Wild Movement includes stuff us crazy humans have been doing for generations… climbing, balancing, running, crawling and wrestling… to name a few 🙂
Reuben is four years old and he freaking loved it!
We just got home from our time with Steve on an organic farm with his obstacle course!
I’d been looking for something sort of outdoors and for strength, fitness and motor skill development. The other month he absolutely loved climbing the Treetops Climb in Dwellinup … but I didn’t fancy doing a two hour drive every week ;P And of course, there was no work involved that got his lungs and heart working!
Enter Wild Movement… jumping from log to log, team work and chases 🙂 Best sport ever.
Seems like we’ll be back for more every Saturday lol. I’ll let you know how we go! Sasha didn’t join in as much as I would have liked, sometimes wandering off but for anyone who has a 2.5 year old to see them swinging on a rope and having a great time balancing and climbing… its a win for all ages.
Transferable skills to parkour, also known as ‘free running’… which is often set in a city leaping from roof to roof and across bollards… but honestly, who doesn’t need a bit less screen time and a bit more nature in their lives.
The Art of Frugal Hedonism was recommended by David Holmgren just last week when I went down to Murdoch to listen to him lecture. It was good to hear him talk and to refresh some of my ideas. As he was briefly reflecting on this book, he mentioned that he reckons that early adopters of thrift store shopping, such as himself and these hedonist friends of his, will reap more of the benefits than everyone else…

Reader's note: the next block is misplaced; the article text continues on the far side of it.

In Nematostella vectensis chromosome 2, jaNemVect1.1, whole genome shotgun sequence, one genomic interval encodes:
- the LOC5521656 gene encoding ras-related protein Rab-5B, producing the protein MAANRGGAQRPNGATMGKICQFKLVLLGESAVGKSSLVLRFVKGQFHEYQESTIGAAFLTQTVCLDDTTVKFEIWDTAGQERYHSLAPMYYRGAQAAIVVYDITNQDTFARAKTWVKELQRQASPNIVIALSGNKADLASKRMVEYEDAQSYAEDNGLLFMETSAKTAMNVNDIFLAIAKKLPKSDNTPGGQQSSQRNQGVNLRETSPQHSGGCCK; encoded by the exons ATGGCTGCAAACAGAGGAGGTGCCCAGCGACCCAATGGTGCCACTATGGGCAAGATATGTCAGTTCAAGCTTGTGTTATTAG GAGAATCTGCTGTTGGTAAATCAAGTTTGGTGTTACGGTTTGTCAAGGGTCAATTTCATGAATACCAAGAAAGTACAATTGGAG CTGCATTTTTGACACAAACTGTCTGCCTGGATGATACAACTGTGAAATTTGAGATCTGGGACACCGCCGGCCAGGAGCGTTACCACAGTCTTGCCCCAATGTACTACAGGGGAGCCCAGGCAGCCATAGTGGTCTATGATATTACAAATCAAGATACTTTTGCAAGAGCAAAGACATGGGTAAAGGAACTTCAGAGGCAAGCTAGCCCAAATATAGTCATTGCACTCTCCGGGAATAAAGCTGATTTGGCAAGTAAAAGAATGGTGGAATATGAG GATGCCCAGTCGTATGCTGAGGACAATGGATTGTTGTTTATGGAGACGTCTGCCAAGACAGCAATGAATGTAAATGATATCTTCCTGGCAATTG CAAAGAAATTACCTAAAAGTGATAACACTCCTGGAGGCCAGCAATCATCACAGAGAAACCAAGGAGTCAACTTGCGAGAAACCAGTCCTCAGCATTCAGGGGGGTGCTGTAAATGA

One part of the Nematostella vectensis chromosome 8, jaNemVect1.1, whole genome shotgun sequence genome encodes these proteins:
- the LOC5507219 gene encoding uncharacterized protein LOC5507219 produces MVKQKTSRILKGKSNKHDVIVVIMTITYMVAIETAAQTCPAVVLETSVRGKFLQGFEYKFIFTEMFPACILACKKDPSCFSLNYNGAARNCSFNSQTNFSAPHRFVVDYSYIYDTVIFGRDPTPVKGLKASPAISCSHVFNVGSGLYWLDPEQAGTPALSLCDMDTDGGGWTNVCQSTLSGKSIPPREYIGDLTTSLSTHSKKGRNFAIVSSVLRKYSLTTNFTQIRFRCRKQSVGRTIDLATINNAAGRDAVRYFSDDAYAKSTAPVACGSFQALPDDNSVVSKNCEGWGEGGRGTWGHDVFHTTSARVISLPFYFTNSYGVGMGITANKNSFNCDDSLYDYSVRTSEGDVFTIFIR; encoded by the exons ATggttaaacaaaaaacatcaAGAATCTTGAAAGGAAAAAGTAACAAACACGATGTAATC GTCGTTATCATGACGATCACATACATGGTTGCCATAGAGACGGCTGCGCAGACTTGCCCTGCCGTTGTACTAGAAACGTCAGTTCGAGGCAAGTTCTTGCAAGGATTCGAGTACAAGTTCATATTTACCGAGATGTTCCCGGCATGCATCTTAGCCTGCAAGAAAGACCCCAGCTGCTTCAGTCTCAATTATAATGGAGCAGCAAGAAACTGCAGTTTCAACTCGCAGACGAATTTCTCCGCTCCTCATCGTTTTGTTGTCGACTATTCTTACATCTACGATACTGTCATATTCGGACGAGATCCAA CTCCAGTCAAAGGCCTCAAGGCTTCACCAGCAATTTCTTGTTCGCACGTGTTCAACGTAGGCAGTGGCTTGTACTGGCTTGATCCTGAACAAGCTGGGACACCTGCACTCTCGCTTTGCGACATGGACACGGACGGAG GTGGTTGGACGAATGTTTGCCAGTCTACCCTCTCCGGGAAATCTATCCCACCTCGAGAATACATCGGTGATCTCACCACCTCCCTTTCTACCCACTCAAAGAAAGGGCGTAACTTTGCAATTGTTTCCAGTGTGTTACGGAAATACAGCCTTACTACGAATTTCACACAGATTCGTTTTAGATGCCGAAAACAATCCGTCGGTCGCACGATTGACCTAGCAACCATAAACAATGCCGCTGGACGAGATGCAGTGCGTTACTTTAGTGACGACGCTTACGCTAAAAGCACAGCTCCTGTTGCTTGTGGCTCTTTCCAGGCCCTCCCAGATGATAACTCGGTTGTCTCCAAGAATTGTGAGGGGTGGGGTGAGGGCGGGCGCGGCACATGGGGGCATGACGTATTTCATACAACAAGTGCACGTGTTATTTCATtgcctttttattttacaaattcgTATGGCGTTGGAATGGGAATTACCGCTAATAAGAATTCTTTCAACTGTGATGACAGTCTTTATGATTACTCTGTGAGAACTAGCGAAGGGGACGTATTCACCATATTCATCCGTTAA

I spent my $25 on this small paperback and off I went on my merry way. Truth be told, I hung around chatting and stashed a few pastries in my bad for the other (gluttonous) half. Then I rushed home feeling guilty!
The irony struck me as my new acquisition sat looking at me for several days, despite my excitement! Not to worry, I have begun to read it and I feel like I’ve found some members of my tribe… they’re the wise ones and I’m the one still fumbling around trying to figure out how to relax and enjoy the sunshine.
Frugal hedonism has its roots deep in pleasure. Materialistic enjoyment. Ssensual pleasures… gluts of fruit, a good conversation, stroking your pet’s ears, letting yourself lay on the grass or touch some dried beans at the local shops… all gloriously free. This applies to really truly enjoying purchases. Using a great product and really getting your value from it.